Published in the Dallas Morning News, March 24, 2010 – written by Cheryl Hall.
For many aging baby boomers, the specter of being involuntarily put to pasture is a reality-based nightmare.
Helen Harkness, a noted career mentor, says “no-choice retirements” are on the rise. And while losing your job at any age is traumatic, older workers feel particularly defeated because they think it’s too late to start new jobs or careers.
“Of all the mindless myths that we have, this one is absolutely sheer bunk,” says Harkness, principal of career Design Associates Inc. in Garland. “I tell my clients, ‘Tell me what you would do if you were 20 years younger.’ And we start from there.”
She calls that chronological age vs. functional age.
Years ago, when I first interviewed Harkness, she refused to tell me how old she was – not because she’s vain, but because she thinks it’s irrelevant. She likes to quote Mark Twain: “Age is an issue of mind over matter. If you don’t mind, it doesn’t matter.”
But many employers make it matter. That’s why it’s particularly important for people over 50 to map out their career contingencies before they need them.
The first order of business is to dispassionately appraise how well you really like your work. Do you go to work every day mainly to pay bills? Or does it give you meaning and purpose?
If it’s just about the money, it may be time to get aggressive and change your career before your employer changes it for you.
If you like what you do, think about how you would parlay your experience to land a new job. But Harkness warns that in this ever-changing world, simply duplicating your job may not be an option. You may need to get creative.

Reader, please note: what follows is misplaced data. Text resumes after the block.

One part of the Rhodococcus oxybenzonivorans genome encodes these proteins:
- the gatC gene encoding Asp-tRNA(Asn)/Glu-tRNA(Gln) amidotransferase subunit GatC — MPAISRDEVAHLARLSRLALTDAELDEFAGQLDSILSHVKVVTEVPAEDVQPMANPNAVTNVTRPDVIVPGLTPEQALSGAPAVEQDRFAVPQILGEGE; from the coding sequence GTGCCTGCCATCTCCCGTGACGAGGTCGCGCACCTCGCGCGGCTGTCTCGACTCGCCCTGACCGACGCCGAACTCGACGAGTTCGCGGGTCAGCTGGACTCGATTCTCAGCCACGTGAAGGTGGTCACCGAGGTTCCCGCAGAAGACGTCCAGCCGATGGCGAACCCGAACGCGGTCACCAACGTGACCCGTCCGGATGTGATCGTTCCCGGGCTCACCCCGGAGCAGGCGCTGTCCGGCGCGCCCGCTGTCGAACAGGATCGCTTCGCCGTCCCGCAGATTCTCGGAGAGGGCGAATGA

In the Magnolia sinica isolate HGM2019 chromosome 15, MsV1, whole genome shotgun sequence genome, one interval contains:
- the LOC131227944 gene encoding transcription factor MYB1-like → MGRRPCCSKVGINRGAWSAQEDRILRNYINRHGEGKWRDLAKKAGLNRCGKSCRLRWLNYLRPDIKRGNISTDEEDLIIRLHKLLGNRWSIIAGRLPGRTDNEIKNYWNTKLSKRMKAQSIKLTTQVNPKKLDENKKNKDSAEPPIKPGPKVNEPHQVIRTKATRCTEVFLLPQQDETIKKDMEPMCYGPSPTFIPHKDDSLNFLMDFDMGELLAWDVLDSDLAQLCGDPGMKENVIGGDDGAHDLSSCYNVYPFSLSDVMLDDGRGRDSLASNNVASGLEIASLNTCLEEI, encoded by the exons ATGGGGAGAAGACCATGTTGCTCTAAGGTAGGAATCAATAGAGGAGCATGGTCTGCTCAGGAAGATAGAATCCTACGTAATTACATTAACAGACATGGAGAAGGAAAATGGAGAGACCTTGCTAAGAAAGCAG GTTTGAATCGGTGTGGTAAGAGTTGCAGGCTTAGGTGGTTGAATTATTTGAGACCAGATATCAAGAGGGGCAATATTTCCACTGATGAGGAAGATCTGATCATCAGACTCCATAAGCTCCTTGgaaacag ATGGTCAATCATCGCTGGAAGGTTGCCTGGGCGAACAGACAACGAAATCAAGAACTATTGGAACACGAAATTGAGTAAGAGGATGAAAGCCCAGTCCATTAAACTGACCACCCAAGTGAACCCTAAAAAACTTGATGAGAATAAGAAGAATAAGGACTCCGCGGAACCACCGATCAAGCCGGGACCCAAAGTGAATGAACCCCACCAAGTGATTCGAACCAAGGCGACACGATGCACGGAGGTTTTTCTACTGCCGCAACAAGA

Harkness has written four books: Best Jobs for the Future; The Career Chase; Don’t Stop the Career Clock and Capitalizing on Career Chaos. On her website, career-design.com, she has some free resources to help people evaluate their career paths.
She has helped scores of prematurely idled workers find new careers that are often more rewarding than the ones they were unceremoniously catapulted from. “Since our work is the primary way most of us identify ourselves, when a job is lost unexpectedly, we may initially have no sense of self – of who we are,” says Harkness. “But we can come out stronger and wiser with more personal power.”
Janet Kieffer did. At age 50-plus, the senior-level manager was pushed out of her job four times in eight years. The last time was in 2007, when her whole group at a major corporation was axed.
“I said, ‘OK, Janet, you have to get a Plan B. This is insane,’” Kieffer says. “When I got to Helen, I wasn’t looking for another job. I was looking for what’s next. She really changed my thinking.”
Kieffer focused on finding an industry that played to aging baby boomers. Health care and travel popped up. She likes to travel but had never thought of it as a career.
“I found an amazing opportunity with a travel-related company that’s been growing at about 300 percent a year for the past four years that’s Internet-based, allows me to travel and tap into the consumer market. I thought, ‘Wow! There it is.’”
While Kieffer builds up that business, she’s continues to do strategic planning consulting for tech companies. “My Plan B is becoming my Plan A,” Kieffer says. “The transition gives me a growth path for the next 18 years.”
By then, she may even be ready to retire.
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